Tuesday (Nov. 30) 7:30 pm – 9:00 pm

Have you ever looked up at the night sky and wondered what someone standing in the same spot in the past saw and thought when they looked up?

500 years ago contact between Europeans and Indigenous Americans of the time changed the world, resulting in the collapse of Aztec and Inca empires and triggering a hemispheric pandemic that may have caused the Little Ice Age which ensued. Prior to this contact, indigenous American conceptions of the sky had no input from the astronomical ideas circulating in the rest of the world.

On Tuesday, November 30, in a series of short, five-to-fifteen-minute presentations by UW-Parkside students currently enrolled in the Astronomy of Native America course, we will explore the range of astronomical understanding and beliefs among indigenous groups of the Americas from the Anishinaabe of the Great Lakes region to the Tawantinsuyu, or Realm of Four Parts, of the Andes Mountains.

Presentations begin at 7:30 pm and proceed until completion, estimated around 9:00 pm. Questions are welcome at the end of each presentation.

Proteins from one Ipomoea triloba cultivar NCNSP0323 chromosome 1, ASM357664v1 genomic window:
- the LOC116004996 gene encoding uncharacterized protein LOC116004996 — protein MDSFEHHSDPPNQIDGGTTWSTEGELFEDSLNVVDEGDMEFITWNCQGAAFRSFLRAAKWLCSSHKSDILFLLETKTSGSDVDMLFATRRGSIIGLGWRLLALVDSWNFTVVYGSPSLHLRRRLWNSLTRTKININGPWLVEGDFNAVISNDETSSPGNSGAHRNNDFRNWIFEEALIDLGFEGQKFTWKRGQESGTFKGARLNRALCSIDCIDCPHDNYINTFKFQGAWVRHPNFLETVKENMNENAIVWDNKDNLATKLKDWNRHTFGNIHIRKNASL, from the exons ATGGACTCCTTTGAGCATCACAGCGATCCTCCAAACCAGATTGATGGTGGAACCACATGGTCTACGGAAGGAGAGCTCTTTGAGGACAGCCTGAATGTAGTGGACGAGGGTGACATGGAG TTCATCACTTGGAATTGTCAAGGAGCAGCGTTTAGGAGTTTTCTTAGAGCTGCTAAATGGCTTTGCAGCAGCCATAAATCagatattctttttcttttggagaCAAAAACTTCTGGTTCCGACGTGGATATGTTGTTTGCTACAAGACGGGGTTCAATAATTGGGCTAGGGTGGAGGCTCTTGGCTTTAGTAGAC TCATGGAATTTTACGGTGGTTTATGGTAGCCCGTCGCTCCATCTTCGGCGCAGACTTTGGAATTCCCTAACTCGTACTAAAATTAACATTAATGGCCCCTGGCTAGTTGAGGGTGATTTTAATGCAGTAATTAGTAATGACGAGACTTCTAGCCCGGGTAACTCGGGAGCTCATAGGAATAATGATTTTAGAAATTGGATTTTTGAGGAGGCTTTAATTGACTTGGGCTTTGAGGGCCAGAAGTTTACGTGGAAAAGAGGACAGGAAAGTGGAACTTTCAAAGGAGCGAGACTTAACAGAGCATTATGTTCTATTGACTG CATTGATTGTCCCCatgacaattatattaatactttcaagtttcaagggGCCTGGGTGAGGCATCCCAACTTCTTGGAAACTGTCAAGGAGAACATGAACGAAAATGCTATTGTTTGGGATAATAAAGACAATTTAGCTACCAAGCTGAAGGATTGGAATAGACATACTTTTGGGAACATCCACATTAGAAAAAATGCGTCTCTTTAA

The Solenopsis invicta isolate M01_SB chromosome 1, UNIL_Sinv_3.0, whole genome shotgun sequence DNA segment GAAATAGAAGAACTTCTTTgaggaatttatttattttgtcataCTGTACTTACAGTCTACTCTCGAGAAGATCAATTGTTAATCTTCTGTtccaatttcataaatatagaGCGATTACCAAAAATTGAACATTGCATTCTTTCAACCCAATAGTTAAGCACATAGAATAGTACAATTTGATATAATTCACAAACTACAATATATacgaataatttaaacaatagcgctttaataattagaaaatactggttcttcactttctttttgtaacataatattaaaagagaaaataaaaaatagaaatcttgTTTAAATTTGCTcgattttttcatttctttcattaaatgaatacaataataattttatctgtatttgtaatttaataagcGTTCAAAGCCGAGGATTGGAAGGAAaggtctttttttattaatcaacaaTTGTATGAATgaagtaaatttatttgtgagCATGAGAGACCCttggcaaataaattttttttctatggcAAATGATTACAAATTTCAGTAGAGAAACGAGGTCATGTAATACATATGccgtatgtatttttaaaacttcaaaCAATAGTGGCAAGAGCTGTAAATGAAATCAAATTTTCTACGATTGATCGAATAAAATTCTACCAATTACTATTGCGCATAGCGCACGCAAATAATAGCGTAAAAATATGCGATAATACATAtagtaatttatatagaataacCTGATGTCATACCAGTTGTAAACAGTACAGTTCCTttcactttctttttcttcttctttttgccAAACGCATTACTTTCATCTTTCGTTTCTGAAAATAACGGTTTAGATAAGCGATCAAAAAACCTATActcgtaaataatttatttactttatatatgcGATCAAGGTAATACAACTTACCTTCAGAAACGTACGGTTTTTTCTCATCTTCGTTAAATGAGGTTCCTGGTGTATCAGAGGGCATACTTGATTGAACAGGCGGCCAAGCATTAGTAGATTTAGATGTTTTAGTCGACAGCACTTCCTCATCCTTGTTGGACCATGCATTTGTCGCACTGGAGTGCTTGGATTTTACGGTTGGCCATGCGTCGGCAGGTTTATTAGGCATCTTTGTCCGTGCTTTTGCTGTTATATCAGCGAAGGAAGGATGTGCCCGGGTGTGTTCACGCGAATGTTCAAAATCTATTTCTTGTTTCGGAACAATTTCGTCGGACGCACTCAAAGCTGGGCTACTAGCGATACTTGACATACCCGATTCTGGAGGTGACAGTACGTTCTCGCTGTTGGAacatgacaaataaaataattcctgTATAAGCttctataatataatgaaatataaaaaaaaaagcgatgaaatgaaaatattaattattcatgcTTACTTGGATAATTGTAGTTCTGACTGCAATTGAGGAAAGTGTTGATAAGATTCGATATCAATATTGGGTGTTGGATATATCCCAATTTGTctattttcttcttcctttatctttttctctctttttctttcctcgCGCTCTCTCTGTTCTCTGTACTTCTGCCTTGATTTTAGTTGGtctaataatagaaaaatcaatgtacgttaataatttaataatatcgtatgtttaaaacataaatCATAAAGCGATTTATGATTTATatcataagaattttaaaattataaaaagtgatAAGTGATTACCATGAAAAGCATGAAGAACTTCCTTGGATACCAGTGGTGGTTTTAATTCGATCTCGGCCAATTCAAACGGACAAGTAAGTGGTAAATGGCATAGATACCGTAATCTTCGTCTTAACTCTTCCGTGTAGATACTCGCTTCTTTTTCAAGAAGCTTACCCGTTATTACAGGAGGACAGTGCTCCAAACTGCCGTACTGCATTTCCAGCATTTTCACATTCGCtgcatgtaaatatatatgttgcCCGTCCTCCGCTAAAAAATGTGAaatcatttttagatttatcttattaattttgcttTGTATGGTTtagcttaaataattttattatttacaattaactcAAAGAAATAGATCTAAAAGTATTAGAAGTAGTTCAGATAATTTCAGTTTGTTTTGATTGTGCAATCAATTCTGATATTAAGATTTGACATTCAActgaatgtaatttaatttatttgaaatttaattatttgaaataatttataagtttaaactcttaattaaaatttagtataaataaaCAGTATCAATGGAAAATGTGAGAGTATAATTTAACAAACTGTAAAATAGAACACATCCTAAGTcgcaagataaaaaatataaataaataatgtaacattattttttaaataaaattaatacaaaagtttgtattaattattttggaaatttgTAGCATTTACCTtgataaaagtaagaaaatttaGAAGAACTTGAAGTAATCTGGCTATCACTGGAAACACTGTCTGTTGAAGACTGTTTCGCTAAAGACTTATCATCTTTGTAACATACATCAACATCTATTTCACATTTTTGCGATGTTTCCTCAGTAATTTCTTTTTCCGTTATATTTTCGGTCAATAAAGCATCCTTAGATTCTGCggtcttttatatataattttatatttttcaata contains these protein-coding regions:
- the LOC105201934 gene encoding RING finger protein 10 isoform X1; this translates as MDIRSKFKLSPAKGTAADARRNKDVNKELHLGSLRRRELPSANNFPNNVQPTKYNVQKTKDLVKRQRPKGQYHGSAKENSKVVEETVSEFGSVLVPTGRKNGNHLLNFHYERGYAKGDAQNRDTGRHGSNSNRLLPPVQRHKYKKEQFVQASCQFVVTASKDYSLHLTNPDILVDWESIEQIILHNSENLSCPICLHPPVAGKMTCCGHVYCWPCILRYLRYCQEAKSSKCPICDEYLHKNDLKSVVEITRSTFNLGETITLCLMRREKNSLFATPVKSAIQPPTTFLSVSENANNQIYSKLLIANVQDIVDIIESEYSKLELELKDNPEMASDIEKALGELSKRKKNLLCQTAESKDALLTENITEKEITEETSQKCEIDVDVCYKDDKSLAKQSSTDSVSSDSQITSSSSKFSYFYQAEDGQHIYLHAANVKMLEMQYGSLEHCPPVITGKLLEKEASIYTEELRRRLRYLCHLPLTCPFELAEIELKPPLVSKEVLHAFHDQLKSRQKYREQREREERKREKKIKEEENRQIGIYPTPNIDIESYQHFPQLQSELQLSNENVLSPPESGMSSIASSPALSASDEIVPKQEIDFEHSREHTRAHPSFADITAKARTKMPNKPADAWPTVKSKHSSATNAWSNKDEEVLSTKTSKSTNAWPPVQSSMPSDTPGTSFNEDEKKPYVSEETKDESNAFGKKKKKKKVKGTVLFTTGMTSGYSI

After the presentation, we will be heading outside to The Schoolyard Observatory for a brief tour and night-time sky viewing. (Weather permitting)

Safety Precautions: This event, held inside the Hawthorn Hollow Pike House, will follow CDC guidelines for indoor activities, and we request all visitors wear masks to maximize protection from and minimize transmission of airborne illness. Due to increased ventilation, the air temperature may be lower than room temperature inside the Nature Center, and we invite you to layer for your comfort.

Have questions? Please contact us at Observatory@hawthornhollow.org.

For reservations click here